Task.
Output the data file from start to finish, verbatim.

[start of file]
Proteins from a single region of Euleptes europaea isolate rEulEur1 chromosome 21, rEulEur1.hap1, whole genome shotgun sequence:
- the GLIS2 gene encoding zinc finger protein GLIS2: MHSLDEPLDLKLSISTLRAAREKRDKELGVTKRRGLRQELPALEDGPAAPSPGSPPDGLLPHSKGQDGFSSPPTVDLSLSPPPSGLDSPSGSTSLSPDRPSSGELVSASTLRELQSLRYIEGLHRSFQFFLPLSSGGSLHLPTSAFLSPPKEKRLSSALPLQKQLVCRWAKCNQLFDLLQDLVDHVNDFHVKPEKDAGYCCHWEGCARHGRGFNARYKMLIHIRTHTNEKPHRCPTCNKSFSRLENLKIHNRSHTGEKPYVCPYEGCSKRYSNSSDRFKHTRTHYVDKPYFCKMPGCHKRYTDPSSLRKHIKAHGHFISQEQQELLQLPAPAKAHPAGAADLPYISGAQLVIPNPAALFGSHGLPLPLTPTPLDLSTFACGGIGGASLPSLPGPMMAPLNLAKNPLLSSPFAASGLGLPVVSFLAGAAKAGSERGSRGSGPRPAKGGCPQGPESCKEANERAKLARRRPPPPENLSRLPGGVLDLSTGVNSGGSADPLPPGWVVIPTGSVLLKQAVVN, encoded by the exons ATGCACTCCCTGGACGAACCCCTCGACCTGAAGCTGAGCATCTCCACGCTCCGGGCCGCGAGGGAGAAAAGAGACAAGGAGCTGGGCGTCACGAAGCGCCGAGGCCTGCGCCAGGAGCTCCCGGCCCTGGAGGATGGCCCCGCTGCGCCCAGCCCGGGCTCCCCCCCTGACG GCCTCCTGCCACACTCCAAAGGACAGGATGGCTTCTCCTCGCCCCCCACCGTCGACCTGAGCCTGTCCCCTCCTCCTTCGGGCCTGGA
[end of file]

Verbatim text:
Proteins from a single region of Euleptes europaea isolate rEulEur1 chromosome 21, rEulEur1.hap1, whole genome shotgun sequence:
- the GLIS2 gene encoding zinc finger protein GLIS2: MHSLDEPLDLKLSISTLRAAREKRDKELGVTKRRGLRQELPALEDGPAAPSPGSPPDGLLPHSKGQDGFSSPPTVDLSLSPPPSGLDSPSGSTSLSPDRPSSGELVSASTLRELQSLRYIEGLHRSFQFFLPLSSGGSLHLPTSAFLSPPKEKRLSSALPLQKQLVCRWAKCNQLFDLLQDLVDHVNDFHVKPEKDAGYCCHWEGCARHGRGFNARYKMLIHIRTHTNEKPHRCPTCNKSFSRLENLKIHNRSHTGEKPYVCPYEGCSKRYSNSSDRFKHTRTHYVDKPYFCKMPGCHKRYTDPSSLRKHIKAHGHFISQEQQELLQLPAPAKAHPAGAADLPYISGAQLVIPNPAALFGSHGLPLPLTPTPLDLSTFACGGIGGASLPSLPGPMMAPLNLAKNPLLSSPFAASGLGLPVVSFLAGAAKAGSERGSRGSGPRPAKGGCPQGPESCKEANERAKLARRRPPPPENLSRLPGGVLDLSTGVNSGGSADPLPPGWVVIPTGSVLLKQAVVN, encoded by the exons ATGCACTCCCTGGACGAACCCCTCGACCTGAAGCTGAGCATCTCCACGCTCCGGGCCGCGAGGGAGAAAAGAGACAAGGAGCTGGGCGTCACGAAGCGCCGAGGCCTGCGCCAGGAGCTCCCGGCCCTGGAGGATGGCCCCGCTGCGCCCAGCCCGGGCTCCCCCCCTGACG GCCTCCTGCCACACTCCAAAGGACAGGATGGCTTCTCCTCGCCCCCCACCGTCGACCTGAGCCTGTCCCCTCCTCCTTCGGGCCTGGA